Forest elephants in Bwindi
Found in the tropical areas of Central and West Africa, forest elephants are a step away from extinction according to the international union for conservation of nature IUCUN. Forest elephants in Uganda can be seen Bwindi impenetrable forest, Kibale forest, Mgahinga, Semiliki, Rwenzori mountain, and Elgon national parks. Forest elephants are one of the species of African elephants and the others are called savannah elephants.
Forest elephants in Bwindi would be no more by now if the government of Uganda had not gazetted the land in 1991. The government went ahead and evicted the Batwa pygmies who used to live in the jungle feeding on different vegetation, fruits, and at sometimes meat from animals. The Batwa were evicted out the park to create more space for the animals and to reduce on poaching.
Evicting the Batwa pygmies out of Bwindi impenetrable forest national park helped a lot in protecting wild animals among which included the elephants because they were killed for meat and ivory. There are about 40-60 forest elephants roaming around the jungles and tourists that visit the park for mountain gorilla trekking won’t live the jungle minus encountering them.
Tourists can still see them during nature walks in the park and the armed ranger guides have away they communicate to them to know that people are actually around them. When one is near forest elephants in Bwindi they will see how they have grey skin, with black coarse hair around the tip of the tail. They have large oval-shaped ears that help to keep heat during cold weather and keep cool when it’s too hot.
First elephants in Bwindi impenetrable forest national park feed on bark, leaves, and different fruits. They drink water from different water sources in the park such as River Ishasha, River Ivy, and River Munyaga among others to supplement their diet.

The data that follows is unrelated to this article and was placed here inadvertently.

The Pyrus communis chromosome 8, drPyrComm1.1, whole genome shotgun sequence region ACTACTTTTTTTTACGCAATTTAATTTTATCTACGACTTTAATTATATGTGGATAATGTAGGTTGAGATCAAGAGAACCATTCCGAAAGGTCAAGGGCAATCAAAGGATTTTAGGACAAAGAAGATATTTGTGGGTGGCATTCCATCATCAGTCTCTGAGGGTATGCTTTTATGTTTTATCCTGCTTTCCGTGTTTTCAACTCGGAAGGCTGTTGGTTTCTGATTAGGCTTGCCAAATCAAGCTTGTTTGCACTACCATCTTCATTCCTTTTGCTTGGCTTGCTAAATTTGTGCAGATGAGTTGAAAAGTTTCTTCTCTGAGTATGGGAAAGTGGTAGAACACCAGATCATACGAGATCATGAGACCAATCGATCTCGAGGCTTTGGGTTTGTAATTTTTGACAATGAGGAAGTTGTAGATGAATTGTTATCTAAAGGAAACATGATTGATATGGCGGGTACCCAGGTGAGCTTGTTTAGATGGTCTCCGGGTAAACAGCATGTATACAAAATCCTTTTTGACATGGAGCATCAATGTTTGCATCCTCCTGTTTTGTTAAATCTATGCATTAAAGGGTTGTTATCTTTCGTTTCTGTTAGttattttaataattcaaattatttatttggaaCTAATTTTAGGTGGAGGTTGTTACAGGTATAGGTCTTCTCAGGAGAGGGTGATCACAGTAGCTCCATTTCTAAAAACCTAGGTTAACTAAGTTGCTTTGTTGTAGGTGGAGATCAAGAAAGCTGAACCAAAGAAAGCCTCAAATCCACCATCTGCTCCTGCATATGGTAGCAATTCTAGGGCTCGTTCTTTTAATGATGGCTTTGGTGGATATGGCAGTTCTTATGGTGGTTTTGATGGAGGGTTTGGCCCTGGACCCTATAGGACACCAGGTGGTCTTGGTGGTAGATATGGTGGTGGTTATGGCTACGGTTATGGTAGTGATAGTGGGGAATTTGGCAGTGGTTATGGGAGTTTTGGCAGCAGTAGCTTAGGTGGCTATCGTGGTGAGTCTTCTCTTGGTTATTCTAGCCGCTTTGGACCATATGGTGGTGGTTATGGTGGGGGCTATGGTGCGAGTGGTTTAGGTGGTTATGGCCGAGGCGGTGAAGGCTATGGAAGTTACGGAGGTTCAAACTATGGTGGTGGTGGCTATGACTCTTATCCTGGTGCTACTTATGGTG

The population of forest elephants in Bwindi doesn’t grow so fast and this is because they take a long time to give birth and have a low birth rate. On average, forest elephants begin breeding at the age of 23 and they produce every after 5-6 years. The young ones are produced weighing around 105kgs and these are able to stand up and move around. They breastfeed for about 4-5 years and their tusks come at about 16 months.
The big threats to forest elephants would be habitat loss and poaching for meat and ivory but this is not in Bwindi impenetrable forest national park because the area is gazetted and no outside people are allowed in the park. There are well-trained armed ranger guides in the jungles of Bwindi who keep moving around the forest to see animals are safe and in good health.
There are no game drives carried in Bwindi impenetrable forest national park to see elephants and other park mammals however tourists will always come across them during nature walks, birding, and gorilla trekking activities. These elephants move around the jungle trying to look for what to eat so while moving around the jungle, tourists will be able to meet them and armed ranger guides will guide you on how to be near them for some time.
Apart from forest elephants, Bwindi is s home to other animals such as mountain gorillas which have made the park famous, chimpanzees, grey checked mangabey, duikers, red colobus monkeys, buffaloes, potto, blue monkeys, giant forest hogs, red and tailed monkeys, bushbucks, l’hoest’s monkeys, De Brazza monkeys, bush pigs, demidoff’s galago, olive baboons, civets, bats, and rodents among others.
When to visit Bwindi
Bwindi can be visited at any time of the year however there are months that are better than the rest. A lot of travelers have confirmed dry seasons from June to September and December to February as the best time to visit Bwindi because they are characterized by little or no rainfall that leaves the trekking trails dry, the vegetation is short and scattered with great views of the park attractions and the roads connecting to the park are passable.
Travelers can still visit for different park activities in the rainy season of March to May and October to November however they should know that there is plenty of rainfall. This makes the trekking trails muddy and slippery, the vegetation is very tall with unclear views of the animals while the roads leading to the park are impassable. Travelers that visit Bwindi in the rainy season only benefit from the huge discounts on accommodation facilities.